Other than the concerns of the effectiveness and safety of medical marijuana, why does Big Pharma work so hard to stop its popularity? Could it be that they understand that with legalization, they lose their monopoly on medications? Cannabis is relatively easy to grow as has been proven time and again by backyard enthusiasts. If people can cultivate their drugs, pharmaceutical companies aren’t as profitable as they once were. In the end, a corporation such as these big pharmaceuticals isn’t resisting the push for legalization for anything more than greed. They understand that medical marijuana will hurt them financially.
What can medical marijuana treat in New York?
New York passed the Compassionate Care Act in 2014. Under its guidelines, the following conditions can qualify someone to use medical marijuana:
- Amyotrophic lateral sclerosis (ALS)
- Parkinson’s disease
- Multiple sclerosis (MS)
- Spinal cord injury with spasticity
- Inflammatory bowel disease
- Huntington’s disease
- Post-Traumatic Stress Disorder (PTSD)
- Chronic pain
- Pain that degrades health and functional capability
- Alternative to opioid use
- Substance use disorder
The severe debilitating or life-threatening condition must also be accompanied by one or more of the following associated or complicating conditions:
- Cachexia or wasting syndrome
- Severe or chronic pain
- Severe nausea
- Severe or persistent muscle spasms
- Opioid use disorder
If you live in New York and are suffering from one or more of the qualifying conditions, schedule an appointment with a licensed provider. During the evaluation, the practitioner will review your medical records and any supplemental diagnostic tests to determine if medical cannabis could be right for you. Once approved, the provider will make a recommendation for treatment and submit the necessary information to the Medical Marijuana program that governs the issue of ID Cards. Once the patient has received a card, they can legally purchase cannabis from one of the state’s licensed dispensaries. Recertification must be completed each year before the expiration date on the ID card. Patients are encouraged to make an appointment at least two months before this date; otherwise, a delay could limit access to the dispensaries.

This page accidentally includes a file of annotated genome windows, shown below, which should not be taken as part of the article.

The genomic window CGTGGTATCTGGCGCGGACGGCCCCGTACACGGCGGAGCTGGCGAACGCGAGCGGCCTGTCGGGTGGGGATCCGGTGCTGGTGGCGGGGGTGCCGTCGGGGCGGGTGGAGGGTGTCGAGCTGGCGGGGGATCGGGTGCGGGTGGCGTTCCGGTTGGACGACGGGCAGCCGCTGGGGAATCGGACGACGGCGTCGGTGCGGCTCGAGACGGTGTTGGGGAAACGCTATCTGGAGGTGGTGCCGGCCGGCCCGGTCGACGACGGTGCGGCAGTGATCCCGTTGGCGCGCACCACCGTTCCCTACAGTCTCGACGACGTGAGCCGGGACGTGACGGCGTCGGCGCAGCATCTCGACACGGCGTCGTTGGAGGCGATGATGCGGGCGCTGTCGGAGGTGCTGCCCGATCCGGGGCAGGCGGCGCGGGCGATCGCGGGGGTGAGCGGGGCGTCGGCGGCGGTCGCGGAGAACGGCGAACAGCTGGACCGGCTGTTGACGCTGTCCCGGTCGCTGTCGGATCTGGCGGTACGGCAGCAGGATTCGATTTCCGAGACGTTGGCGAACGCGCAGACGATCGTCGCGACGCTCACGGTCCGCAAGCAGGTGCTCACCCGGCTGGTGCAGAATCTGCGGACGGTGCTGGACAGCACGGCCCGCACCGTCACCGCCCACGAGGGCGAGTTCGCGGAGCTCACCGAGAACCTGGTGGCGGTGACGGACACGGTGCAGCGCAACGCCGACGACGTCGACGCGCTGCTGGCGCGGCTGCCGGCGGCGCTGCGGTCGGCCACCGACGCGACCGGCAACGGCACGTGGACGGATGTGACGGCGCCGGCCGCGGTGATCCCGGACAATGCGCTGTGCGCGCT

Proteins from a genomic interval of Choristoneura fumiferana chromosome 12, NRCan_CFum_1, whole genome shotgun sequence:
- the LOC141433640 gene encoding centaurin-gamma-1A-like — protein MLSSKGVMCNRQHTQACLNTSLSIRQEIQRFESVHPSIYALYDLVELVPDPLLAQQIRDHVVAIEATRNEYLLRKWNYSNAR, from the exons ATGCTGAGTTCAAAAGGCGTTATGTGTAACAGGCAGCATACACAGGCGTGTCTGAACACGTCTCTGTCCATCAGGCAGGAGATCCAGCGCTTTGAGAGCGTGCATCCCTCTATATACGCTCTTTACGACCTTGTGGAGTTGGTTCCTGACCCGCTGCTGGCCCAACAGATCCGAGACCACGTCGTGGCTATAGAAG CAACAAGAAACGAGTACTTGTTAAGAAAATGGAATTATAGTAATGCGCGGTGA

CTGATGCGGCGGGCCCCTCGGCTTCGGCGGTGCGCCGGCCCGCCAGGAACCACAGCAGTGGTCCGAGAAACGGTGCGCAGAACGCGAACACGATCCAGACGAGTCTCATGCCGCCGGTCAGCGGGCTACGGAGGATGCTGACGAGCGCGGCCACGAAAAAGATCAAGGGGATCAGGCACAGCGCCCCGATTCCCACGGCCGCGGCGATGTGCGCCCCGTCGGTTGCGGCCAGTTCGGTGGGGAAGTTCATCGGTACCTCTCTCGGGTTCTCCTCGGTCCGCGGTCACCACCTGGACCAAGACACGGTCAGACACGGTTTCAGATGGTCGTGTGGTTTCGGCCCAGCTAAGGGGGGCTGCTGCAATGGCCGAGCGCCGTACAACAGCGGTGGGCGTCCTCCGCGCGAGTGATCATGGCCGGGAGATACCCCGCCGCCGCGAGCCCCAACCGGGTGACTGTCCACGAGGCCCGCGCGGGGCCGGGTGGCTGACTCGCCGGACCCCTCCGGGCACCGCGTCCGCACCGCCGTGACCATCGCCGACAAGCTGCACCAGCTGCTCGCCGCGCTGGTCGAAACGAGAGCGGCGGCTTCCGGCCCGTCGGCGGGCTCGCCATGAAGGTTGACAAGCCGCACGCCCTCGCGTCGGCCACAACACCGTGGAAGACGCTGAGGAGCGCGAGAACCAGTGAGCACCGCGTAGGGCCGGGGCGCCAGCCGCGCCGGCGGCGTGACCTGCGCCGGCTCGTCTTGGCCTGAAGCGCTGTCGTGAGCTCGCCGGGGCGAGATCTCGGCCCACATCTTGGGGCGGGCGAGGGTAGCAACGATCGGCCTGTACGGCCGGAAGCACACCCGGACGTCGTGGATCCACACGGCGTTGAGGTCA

Because some patients are under the age of 18, New York requires that those patients have a designated caregiver who will take responsibility for purchasing, administering, and storing the medication for the patient.
Since medical marijuana has been legalized in New York, the number of patients wishing to gain access to such a versatile drug is expanding daily, patients can now be certified using telemedicine. This process will allow doctors to use virtual programs to see patients at a distance and limits the need for inconvenient trips to a provider’s office.
Large pharmaceutical companies are pushing back against the legalization of medical marijuana across the United States. If individuals look at the numbers, they will be able to recognize the losses created by this new and effective treatment method. Like other drugs, cannabis can only be a treatment method and not a cure. However, marijuana tends to have fewer side effects, and due to the regulation, are less likely to be abused than other treatment options.